It can take some players longer than others to find their feet again and as long as the people in and around this circle are understanding — and it 100 per cent seems like they are — I am very happy and in a good head space.

Archer celebrates with captain Joe Root the dismissal of Pakistan’s Mohammad Abbas


There has been a bit of focus on this England team not being able to start series well and I hope we continue with the momentum we have got now courtesy of the three-wicket win over Pakistan.

Against West Indies, we lost the first one and had to fight back hard, so I hope all the guys remain this focused. If that’s the case, there is no reason we shouldn’t go on and win 3-0.

Momentum is important in cricket and, looking back at last year’s World Cup, we started to peak at the right time.

Developing it has a lot to do with confidence and I remember from the group game against New Zealand I felt nobody could beat us from there.

From the moment we absolutely had to win, matches against India and Australia included, I knew we were going to go the whole way.


We now have to complete the job without Ben Stokes. He is someone we would miss even if he was unable to bowl or hit a ball. He has such an impact in the changing room beyond what he does in the middle.

When I was in quarantine in Manchester, he would come past my hotel room each night after play — as did Joe Root — knock on the door and check on me. He cares about those around him.

If you are going into battle, Stokes is the person you want right next to you. He would never run away from a challenge, but family is so important and he has to be in New Zealand right now. We all understand that, support him and hope things settle quickly and he can come back when he is ready.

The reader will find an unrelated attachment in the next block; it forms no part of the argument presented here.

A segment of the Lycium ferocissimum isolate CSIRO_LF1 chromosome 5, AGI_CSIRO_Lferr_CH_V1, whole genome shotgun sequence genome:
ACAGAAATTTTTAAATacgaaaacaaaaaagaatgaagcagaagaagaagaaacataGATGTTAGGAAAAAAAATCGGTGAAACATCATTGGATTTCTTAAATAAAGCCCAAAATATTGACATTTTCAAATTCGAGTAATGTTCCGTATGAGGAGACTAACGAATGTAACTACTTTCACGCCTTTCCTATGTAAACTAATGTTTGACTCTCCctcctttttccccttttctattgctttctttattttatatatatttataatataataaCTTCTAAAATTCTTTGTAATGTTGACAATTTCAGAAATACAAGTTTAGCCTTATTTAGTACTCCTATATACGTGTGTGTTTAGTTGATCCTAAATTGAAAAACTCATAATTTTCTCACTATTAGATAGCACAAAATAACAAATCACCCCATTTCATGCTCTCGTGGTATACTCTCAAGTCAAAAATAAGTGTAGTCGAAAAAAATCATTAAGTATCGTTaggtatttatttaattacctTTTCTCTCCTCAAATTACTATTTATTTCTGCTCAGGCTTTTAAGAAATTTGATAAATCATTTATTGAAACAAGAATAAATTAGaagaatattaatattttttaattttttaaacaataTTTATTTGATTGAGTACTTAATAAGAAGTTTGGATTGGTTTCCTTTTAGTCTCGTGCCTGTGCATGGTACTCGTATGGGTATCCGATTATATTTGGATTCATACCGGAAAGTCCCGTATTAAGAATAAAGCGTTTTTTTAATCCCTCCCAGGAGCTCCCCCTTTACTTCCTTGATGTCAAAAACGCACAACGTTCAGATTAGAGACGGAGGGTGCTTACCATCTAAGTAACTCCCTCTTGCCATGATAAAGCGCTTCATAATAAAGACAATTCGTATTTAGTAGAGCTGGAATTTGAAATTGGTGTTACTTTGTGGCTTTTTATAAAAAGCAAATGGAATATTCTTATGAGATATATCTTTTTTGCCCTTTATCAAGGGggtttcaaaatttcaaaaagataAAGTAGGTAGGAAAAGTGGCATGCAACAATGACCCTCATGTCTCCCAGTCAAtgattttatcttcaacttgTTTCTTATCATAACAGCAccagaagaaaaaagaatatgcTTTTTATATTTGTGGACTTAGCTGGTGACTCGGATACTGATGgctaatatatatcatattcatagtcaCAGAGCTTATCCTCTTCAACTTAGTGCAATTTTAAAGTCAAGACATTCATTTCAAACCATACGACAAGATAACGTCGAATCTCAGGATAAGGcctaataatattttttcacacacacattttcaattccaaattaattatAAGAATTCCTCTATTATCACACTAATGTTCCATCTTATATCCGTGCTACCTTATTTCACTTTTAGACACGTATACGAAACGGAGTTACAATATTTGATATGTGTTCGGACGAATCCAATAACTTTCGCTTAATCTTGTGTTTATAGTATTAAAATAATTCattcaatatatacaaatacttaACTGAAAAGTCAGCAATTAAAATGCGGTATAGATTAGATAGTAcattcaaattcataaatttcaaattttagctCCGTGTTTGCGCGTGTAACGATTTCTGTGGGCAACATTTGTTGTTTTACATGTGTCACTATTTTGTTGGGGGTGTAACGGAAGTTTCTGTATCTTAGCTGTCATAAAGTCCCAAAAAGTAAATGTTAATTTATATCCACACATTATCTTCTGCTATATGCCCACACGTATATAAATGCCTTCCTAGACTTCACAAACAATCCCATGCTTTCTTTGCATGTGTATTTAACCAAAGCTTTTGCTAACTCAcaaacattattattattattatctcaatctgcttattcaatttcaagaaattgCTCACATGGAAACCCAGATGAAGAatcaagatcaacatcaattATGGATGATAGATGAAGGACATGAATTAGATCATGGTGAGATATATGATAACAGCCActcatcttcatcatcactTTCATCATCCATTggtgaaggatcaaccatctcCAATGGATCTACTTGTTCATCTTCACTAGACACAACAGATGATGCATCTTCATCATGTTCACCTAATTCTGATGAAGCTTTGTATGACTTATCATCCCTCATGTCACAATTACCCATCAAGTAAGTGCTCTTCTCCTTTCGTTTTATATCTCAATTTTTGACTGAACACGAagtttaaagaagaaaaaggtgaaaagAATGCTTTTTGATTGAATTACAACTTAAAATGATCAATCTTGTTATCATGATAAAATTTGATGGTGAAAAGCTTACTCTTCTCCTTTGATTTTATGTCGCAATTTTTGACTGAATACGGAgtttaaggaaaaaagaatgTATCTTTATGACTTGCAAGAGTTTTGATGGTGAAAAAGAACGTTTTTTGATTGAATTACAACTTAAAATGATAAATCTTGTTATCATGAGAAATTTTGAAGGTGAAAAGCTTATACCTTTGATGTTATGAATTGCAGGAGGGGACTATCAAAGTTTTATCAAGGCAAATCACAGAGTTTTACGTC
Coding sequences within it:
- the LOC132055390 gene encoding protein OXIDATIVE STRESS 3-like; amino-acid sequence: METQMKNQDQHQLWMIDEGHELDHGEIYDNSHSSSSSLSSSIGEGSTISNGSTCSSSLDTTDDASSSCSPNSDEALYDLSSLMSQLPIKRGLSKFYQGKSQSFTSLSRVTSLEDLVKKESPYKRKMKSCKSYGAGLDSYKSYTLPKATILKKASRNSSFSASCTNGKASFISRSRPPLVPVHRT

We owe it to him to cover for his loss. Of course, any team in the world would find it hard to replace a player of his magnitude and yet I feel we will be fine because someone will step up, as Jos and Woakesy did over the weekend.

I can promise you that.


Moments like we experienced on Saturday evening are what you play for. When Pakistan opened up a first-innings lead of 107 runs, all the guys responded.

We realised the situation we were in and that if we wanted to win then that third innings had to be the best of the whole game for us to make it possible. We adapted well.

From my perspective, we have enough talent in this side to win games like that more often than not. We have to keep winning games from positions some would say are out of nowhere, so that eventually we will not be written off when we are chasing targets of 250 runs or more for victory.

It was portrayed as a miracle that we won, but we need to keep doing it so that it won’t feel like a miracle in future, it will be expected.

Jos Buttler (right) Chris Woakes celebrate in the England dressing room after their victory

Yes, we were under pressure from the get-go. We know Pakistan have a quality bowling attack and that they were going to challenge us, but Jos Buttler and Chris Woakes played extremely well. Jos said later he felt under pressure and Woakesy hadn’t got many runs for a while, but Mother Cricket is a funny game.

As a bowler you might bowl well and get nothing, but on another day end up with a dodgy five-for.

When you put the work in, the rewards will come and both of them stepped up at the exact time the team needed them. Next time, it might be someone else’s turn. Who knows? That’s why I love the sport. It’s so unpredictable.

Buttler and Woakes are high-quality players and at some point they were going to do something like they did at Old Trafford.

Every single player in our team is a match-winner.